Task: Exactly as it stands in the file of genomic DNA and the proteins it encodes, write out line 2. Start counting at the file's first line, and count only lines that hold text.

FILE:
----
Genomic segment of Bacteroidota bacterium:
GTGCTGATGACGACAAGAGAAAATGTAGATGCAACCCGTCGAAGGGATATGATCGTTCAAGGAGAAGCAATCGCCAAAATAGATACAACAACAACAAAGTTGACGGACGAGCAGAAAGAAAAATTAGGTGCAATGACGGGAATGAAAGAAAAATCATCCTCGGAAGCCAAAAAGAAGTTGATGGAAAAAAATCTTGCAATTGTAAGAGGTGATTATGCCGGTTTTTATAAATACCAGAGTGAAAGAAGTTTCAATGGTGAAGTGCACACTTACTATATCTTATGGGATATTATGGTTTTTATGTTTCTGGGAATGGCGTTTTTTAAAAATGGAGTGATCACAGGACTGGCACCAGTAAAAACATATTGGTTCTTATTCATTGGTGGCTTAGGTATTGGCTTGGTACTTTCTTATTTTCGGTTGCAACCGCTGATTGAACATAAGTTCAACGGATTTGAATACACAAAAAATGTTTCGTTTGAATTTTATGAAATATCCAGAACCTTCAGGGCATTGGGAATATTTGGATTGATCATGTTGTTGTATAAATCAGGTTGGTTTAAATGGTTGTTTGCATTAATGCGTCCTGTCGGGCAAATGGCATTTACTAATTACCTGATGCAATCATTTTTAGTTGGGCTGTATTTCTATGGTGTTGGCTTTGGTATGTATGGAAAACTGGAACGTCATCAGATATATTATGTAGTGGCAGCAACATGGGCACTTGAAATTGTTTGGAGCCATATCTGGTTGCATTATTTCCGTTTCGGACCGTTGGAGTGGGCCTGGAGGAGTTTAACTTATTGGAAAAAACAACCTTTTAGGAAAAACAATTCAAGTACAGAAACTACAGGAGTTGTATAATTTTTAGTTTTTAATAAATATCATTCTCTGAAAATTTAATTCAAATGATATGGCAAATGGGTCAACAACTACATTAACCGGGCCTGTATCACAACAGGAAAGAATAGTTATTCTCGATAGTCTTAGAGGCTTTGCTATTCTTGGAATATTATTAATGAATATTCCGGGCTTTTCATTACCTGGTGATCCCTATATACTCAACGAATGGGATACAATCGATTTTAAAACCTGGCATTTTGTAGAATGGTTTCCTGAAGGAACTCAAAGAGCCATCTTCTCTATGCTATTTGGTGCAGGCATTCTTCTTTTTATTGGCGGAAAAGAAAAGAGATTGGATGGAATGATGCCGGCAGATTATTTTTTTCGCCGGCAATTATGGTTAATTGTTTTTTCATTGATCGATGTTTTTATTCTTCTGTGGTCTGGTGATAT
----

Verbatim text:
GTGCTGATGACGACAAGAGAAAATGTAGATGCAACCCGTCGAAGGGATATGATCGTTCAAGGAGAAGCAATCGCCAAAATAGATACAACAACAACAAAGTTGACGGACGAGCAGAAAGAAAAATTAGGTGCAATGACGGGAATGAAAGAAAAATCATCCTCGGAAGCCAAAAAGAAGTTGATGGAAAAAAATCTTGCAATTGTAAGAGGTGATTATGCCGGTTTTTATAAATACCAGAGTGAAAGAAGTTTCAATGGTGAAGTGCACACTTACTATATCTTATGGGATATTATGGTTTTTATGTTTCTGGGAATGGCGTTTTTTAAAAATGGAGTGATCACAGGACTGGCACCAGTAAAAACATATTGGTTCTTATTCATTGGTGGCTTAGGTATTGGCTTGGTACTTTCTTATTTTCGGTTGCAACCGCTGATTGAACATAAGTTCAACGGATTTGAATACACAAAAAATGTTTCGTTTGAATTTTATGAAATATCCAGAACCTTCAGGGCATTGGGAATATTTGGATTGATCATGTTGTTGTATAAATCAGGTTGGTTTAAATGGTTGTTTGCATTAATGCGTCCTGTCGGGCAAATGGCATTTACTAATTACCTGATGCAATCATTTTTAGTTGGGCTGTATTTCTATGGTGTTGGCTTTGGTATGTATGGAAAACTGGAACGTCATCAGATATATTATGTAGTGGCAGCAACATGGGCACTTGAAATTGTTTGGAGCCATATCTGGTTGCATTATTTCCGTTTCGGACCGTTGGAGTGGGCCTGGAGGAGTTTAACTTATTGGAAAAAACAACCTTTTAGGAAAAACAATTCAAGTACAGAAACTACAGGAGTTGTATAATTTTTAGTTTTTAATAAATATCATTCTCTGAAAATTTAATTCAAATGATATGGCAAATGGGTCAACAACTACATTAACCGGGCCTGTATCACAACAGGAAAGAATAGTTATTCTCGATAGTCTTAGAGGCTTTGCTATTCTTGGAATATTATTAATGAATATTCCGGGCTTTTCATTACCTGGTGATCCCTATATACTCAACGAATGGGATACAATCGATTTTAAAACCTGGCATTTTGTAGAATGGTTTCCTGAAGGAACTCAAAGAGCCATCTTCTCTATGCTATTTGGTGCAGGCATTCTTCTTTTTATTGGCGGAAAAGAAAAGAGATTGGATGGAATGATGCCGGCAGATTATTTTTTTCGCCGGCAATTATGGTTAATTGTTTTTTCATTGATCGATGTTTTTATTCTTCTGTGGTCTGGTGATAT